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A lightness of being

Acclaimed visual artist Pancho Piano has put the Bicolano culture in the spotlight for 35 years through his distinctive paintings, impressive murals, and liturgical stained glass designs.

'Mother and Child,' 'Japanese Lady,' and 'The Emperor' by Bicolano artist Pancho Piano Caption
While most of his bodies of work are paintings, the artist has also crafted masterpieces of wood carvings and clay sculptures.

But regardless of the medium he chooses to express his creative side, the theme of his artwork gravitates toward Bicol’s many interesting myths, legends, culture, and traditions.

“I want my art to be a way to bring the beauty of the Bicolano culture, and the Filipino people in general, to the forefront. When people look at my work, I want them to think, reflect, and appreciate the beautiful culture that we have,” shared Piano.

Pancho Piano's 'Mindscape' displayed at the Hagod exhibit  
With a penchant for realism and abstractionism, Piano’s paintings often portray the beauty of humanity, with a signature stroke where softness and loudness are both in harmony. His works have a “jolly” vibe to them, a reflection of Piano’s disposition in life.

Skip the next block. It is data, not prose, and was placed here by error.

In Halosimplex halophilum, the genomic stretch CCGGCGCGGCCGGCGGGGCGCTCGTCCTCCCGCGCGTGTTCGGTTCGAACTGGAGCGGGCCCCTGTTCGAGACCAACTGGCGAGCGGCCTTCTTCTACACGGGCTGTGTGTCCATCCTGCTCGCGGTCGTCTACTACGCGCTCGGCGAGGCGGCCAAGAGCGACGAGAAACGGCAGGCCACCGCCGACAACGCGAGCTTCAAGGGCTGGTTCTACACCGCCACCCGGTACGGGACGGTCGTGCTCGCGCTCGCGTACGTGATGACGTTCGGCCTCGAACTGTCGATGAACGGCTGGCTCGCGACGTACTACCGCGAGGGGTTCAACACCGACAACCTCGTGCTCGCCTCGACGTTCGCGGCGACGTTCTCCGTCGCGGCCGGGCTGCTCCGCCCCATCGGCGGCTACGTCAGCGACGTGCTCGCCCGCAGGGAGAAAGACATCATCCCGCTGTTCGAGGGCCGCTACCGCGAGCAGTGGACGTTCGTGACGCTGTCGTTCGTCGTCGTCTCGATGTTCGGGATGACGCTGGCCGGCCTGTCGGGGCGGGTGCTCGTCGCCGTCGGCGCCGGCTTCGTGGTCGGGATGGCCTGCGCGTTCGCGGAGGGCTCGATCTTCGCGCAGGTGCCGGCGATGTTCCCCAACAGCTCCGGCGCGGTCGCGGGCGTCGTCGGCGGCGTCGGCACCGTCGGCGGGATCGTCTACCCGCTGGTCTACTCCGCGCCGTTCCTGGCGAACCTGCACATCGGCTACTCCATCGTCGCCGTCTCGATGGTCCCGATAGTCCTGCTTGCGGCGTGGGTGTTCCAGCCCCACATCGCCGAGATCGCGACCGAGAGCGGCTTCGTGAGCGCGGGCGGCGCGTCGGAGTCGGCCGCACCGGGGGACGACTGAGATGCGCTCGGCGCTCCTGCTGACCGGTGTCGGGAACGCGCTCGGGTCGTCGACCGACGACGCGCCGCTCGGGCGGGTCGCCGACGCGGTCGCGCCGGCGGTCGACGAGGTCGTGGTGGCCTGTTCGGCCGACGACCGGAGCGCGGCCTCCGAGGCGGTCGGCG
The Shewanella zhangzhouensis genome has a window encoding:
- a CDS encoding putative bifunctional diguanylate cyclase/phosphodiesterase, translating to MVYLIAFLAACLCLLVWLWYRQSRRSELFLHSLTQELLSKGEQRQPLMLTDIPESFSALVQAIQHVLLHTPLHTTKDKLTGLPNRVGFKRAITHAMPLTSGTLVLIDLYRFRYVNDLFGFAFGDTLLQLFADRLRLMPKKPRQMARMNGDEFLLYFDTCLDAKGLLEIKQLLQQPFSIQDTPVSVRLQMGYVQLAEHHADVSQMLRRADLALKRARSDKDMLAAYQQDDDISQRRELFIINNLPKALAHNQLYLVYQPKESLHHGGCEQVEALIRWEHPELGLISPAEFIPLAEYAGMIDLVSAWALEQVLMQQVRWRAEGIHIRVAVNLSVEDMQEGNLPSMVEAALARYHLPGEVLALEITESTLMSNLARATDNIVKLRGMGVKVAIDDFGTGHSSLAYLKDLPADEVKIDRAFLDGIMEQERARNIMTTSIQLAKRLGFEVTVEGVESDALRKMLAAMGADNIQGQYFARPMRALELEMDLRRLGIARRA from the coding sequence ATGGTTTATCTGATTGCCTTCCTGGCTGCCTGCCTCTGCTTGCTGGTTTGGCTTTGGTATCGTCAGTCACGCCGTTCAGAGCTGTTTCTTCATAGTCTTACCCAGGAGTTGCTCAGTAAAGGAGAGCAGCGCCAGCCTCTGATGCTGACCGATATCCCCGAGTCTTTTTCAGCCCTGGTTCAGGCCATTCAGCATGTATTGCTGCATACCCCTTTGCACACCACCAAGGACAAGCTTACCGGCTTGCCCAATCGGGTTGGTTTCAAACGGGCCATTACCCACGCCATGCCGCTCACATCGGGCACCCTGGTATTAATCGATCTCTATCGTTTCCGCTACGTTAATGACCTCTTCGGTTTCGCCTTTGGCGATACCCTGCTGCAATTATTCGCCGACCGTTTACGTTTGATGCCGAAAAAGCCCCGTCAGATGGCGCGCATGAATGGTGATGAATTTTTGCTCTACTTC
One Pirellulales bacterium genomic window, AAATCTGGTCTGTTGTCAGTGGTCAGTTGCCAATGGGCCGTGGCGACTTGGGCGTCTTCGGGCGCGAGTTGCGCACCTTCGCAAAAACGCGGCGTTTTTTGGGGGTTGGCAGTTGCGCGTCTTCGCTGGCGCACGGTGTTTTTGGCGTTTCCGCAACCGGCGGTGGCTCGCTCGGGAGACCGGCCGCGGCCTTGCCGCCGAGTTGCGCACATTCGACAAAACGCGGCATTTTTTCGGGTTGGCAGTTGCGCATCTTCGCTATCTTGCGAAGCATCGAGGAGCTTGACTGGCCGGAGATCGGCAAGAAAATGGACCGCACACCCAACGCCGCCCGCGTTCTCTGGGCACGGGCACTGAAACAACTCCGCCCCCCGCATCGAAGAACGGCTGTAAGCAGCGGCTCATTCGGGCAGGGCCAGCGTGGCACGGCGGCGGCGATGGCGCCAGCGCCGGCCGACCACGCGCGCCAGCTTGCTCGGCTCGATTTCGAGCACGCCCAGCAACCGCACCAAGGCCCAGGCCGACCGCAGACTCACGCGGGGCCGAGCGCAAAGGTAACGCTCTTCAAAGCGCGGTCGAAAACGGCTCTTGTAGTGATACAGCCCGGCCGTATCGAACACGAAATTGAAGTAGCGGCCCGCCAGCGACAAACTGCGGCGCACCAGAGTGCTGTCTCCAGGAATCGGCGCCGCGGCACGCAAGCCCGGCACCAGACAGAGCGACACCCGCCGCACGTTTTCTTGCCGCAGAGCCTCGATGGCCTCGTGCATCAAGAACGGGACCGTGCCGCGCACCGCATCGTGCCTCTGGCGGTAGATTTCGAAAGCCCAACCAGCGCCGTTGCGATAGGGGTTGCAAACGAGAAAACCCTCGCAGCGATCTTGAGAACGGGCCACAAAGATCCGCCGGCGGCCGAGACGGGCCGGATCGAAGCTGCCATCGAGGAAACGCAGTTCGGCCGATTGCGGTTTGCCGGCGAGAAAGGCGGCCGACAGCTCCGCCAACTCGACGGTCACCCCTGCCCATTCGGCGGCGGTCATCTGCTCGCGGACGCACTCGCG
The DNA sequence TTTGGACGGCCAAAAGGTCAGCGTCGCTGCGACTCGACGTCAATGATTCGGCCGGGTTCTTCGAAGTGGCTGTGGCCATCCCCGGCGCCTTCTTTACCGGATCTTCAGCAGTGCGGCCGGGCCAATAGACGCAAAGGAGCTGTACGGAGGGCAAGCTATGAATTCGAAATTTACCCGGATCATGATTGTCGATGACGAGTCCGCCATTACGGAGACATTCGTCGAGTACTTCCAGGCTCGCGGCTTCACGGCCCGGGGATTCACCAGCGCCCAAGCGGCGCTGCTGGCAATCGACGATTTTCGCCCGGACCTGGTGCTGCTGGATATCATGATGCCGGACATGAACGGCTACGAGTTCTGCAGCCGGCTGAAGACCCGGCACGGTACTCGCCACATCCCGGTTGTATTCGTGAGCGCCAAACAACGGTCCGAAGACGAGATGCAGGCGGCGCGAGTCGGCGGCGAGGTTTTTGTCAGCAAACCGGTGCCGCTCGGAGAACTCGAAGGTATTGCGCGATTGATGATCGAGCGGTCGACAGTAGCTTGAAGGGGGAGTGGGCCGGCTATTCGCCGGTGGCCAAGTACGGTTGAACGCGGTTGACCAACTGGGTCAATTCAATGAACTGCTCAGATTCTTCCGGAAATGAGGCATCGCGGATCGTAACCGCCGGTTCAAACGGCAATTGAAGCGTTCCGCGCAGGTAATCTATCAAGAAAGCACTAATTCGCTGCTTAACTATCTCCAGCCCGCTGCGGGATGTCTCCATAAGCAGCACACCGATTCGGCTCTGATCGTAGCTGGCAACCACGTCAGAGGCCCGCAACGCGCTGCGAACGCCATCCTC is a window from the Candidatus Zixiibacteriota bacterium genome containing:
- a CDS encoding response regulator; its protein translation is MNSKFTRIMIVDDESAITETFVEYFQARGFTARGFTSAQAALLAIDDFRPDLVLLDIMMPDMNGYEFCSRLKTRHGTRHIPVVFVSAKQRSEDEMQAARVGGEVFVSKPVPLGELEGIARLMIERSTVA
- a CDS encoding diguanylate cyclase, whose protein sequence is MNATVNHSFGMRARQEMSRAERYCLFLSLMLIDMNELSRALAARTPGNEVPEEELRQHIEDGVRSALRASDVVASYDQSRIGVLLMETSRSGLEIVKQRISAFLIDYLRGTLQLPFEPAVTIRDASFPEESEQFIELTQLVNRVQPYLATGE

Some of Piano’s favorite themes are indigenous deities such as Haliya, the moon goddess of abundance and fertility; Daragang Magayon in the folktale of ill-starred lovers; as well as myths surrounding the origin of Albay province. He also loves to incorporate in his work the region’s festivals especially that of the Our Lady of Peñafrancia water festival.

Born in a quaint town in Lagonoy, Camarines Sur, Piano discovered his love for the arts early in life.

“When I was in high school, the fishermen in our barrio would ask me to paint artworks in their fishing boats. In exchange, they would give me fish that they had caught,” recalled Piano.

He added, “Being an artist is kind of like being a fisherman—sometimes the catch is plentiful, sometimes there’s almost none.” 

Piano is armed with an economics degree from the University of Nueva Caceres as well as a fine arts degree from the University of the Philippines Diliman as a Jose Joya scholar.

Aside from the various exhibits that he has committed himself to, he also spends his time mentoring younger artists in a group he organized—the Salingoy Art Group, an organization of Bicol-based artists; and Bicol Expression, a group of Manila-based artists whose roots originate from Bicol.

Piano recently displayed his latest artworks at two exhibits, dubbed “Hagod” at Okada Manila and “Merging of Colors” at SM Aura. 

Topics: Pancho Piano , visual artist. Bicolano culture , Haliya , Daragang Magayon , Hagod , Merging of Colors

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